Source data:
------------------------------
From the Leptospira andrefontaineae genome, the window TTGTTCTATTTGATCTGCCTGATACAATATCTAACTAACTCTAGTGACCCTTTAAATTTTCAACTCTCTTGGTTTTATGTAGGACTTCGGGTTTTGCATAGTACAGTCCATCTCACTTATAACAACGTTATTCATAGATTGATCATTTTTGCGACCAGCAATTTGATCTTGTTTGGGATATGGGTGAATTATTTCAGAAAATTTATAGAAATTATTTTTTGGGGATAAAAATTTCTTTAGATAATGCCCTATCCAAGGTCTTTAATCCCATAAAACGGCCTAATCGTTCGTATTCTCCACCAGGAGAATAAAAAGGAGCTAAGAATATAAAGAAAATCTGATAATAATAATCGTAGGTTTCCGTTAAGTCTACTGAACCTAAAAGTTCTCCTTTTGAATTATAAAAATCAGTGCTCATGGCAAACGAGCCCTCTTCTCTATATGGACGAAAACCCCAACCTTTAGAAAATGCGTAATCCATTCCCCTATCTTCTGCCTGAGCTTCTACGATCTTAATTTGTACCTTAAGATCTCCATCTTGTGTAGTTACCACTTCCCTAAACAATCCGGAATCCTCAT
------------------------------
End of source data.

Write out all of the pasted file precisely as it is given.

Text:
From the Leptospira andrefontaineae genome, the window TTGTTCTATTTGATCTGCCTGATACAATATCTAACTAACTCTAGTGACCCTTTAAATTTTCAACTCTCTTGGTTTTATGTAGGACTTCGGGTTTTGCATAGTACAGTCCATCTCACTTATAACAACGTTATTCATAGATTGATCATTTTTGCGACCAGCAATTTGATCTTGTTTGGGATATGGGTGAATTATTTCAGAAAATTTATAGAAATTATTTTTTGGGGATAAAAATTTCTTTAGATAATGCCCTATCCAAGGTCTTTAATCCCATAAAACGGCCTAATCGTTCGTATTCTCCACCAGGAGAATAAAAAGGAGCTAAGAATATAAAGAAAATCTGATAATAATAATCGTAGGTTTCCGTTAAGTCTACTGAACCTAAAAGTTCTCCTTTTGAATTATAAAAATCAGTGCTCATGGCAAACGAGCCCTCTTCTCTATATGGACGAAAACCCCAACCTTTAGAAAATGCGTAATCCATTCCCCTATCTTCTGCCTGAGCTTCTACGATCTTAATTTGTACCTTAAGATCTCCATCTTGTGTAGTTACCACTTCCCTAAACAATCCGGAATCCTCAT